Stuyvesant Cove Park


From what was previously a concrete manufacturing plant, then a parking lot and subsequently used for industrial purposes, Stuyvesant Cove Park is now a model of responsible urban living and landscaping.

Stuyvesant Cove is a unique living symbol of urban ecological restoration. Landscape architect Donna Walcavage transformed this once dirty and polluted stretch along the river into a brilliantly designed park with a spirit of nurturing, caring, and restoring what has been lost in industrialization and urban development. Today, many species of migratory birds and seasonal butterflies find year-round food and shelter in Stuyvesant Cove Park.

Starting 1700’s, non-native species of flora and fauna were introduced to New York, and, as a result, today only 60% of plants and animals in the City are indigenous. Shifts in thinking about landscape architecture attempt to remedy this through places like Stuyvesant Cove Park, which used ecologically sound practices from the architectural stage to the landscaping, including propagation of flora and fauna native to the Northeast. The Park’s maintenance practices also model efficient water use and limit the degradation of soil.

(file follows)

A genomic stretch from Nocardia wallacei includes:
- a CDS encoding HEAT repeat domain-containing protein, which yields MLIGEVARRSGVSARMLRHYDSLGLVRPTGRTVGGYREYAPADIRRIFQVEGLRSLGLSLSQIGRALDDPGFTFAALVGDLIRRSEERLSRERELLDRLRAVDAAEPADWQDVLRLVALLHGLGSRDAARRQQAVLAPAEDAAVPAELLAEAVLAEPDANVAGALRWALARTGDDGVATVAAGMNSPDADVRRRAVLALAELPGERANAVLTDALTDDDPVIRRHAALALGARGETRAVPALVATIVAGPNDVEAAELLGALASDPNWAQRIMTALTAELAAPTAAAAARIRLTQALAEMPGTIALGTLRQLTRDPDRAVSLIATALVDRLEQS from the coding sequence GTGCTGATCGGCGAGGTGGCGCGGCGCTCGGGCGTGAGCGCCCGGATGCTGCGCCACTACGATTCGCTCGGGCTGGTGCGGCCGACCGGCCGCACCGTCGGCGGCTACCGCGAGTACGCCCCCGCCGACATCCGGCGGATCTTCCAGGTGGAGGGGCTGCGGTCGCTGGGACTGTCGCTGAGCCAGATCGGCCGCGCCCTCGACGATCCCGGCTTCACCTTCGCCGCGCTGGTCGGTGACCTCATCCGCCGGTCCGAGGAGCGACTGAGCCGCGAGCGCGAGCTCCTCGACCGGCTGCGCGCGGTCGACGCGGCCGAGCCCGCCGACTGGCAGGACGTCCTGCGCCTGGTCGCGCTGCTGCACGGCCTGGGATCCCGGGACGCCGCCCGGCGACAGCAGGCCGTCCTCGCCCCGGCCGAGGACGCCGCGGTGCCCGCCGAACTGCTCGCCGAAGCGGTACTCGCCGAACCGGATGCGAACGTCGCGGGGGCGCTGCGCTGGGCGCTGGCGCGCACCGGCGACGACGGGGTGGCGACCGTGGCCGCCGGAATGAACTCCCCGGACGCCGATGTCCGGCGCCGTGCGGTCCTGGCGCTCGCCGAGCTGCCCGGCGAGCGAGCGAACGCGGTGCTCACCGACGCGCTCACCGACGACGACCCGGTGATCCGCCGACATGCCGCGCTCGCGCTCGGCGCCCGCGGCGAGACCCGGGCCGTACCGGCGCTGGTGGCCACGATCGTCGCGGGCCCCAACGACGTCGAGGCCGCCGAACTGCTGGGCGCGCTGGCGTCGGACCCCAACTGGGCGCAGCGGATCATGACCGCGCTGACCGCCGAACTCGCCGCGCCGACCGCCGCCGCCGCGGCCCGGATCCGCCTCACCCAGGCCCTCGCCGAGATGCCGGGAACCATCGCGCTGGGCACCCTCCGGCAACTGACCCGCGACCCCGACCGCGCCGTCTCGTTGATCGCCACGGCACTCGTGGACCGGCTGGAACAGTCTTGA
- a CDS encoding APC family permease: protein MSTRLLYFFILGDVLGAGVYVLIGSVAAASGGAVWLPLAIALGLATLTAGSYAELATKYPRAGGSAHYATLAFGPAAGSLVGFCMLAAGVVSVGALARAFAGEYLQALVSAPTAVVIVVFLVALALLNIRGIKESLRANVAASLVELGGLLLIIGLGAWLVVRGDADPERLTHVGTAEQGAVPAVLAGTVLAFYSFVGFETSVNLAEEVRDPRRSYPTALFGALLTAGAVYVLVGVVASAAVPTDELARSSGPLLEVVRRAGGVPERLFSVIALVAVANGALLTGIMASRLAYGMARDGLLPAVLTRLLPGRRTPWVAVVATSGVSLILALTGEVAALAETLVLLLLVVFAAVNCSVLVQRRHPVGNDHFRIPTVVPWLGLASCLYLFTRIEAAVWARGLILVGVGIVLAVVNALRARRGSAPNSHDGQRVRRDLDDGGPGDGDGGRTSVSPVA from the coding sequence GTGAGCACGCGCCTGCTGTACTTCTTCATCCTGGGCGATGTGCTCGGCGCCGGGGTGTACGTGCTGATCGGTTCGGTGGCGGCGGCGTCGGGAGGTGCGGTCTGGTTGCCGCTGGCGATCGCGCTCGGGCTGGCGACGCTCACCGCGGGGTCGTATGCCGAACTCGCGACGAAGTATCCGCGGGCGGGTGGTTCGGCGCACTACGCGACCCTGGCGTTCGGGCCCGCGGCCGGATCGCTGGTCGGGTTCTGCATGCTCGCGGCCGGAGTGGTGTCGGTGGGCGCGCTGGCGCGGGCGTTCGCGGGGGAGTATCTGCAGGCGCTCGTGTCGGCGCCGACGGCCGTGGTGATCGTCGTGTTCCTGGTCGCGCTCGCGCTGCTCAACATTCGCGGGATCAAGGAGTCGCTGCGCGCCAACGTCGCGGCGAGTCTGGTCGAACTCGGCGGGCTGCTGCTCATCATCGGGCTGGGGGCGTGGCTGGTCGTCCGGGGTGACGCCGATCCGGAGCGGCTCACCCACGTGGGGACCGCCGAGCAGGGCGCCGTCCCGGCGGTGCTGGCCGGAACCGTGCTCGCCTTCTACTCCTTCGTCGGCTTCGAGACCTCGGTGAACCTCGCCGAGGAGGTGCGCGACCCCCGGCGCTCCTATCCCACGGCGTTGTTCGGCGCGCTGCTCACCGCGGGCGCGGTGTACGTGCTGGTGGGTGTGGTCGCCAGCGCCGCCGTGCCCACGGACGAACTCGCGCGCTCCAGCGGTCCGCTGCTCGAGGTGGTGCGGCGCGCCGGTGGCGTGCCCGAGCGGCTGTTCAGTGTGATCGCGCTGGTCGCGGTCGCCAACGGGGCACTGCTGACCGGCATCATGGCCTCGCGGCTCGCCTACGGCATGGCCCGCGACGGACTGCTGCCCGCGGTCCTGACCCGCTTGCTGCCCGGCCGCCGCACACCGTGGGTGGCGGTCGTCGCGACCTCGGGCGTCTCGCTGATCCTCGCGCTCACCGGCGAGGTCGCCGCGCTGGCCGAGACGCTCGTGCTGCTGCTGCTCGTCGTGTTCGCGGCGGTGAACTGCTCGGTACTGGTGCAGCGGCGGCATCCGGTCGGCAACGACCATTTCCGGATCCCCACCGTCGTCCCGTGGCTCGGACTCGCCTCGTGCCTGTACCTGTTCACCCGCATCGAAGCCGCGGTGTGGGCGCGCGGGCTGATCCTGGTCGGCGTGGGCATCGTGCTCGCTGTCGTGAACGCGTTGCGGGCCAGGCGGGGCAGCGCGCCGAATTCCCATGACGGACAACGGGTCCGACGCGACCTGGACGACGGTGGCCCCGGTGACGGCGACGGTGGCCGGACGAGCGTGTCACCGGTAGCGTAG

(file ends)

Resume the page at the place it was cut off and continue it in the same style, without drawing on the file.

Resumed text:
Solar One uses no toxic pesticides nor harmful fertilizers, rather using integrated pest management, organic methods, and hand tools to maintain the Park, address weeds, soil nutrition, and other issues.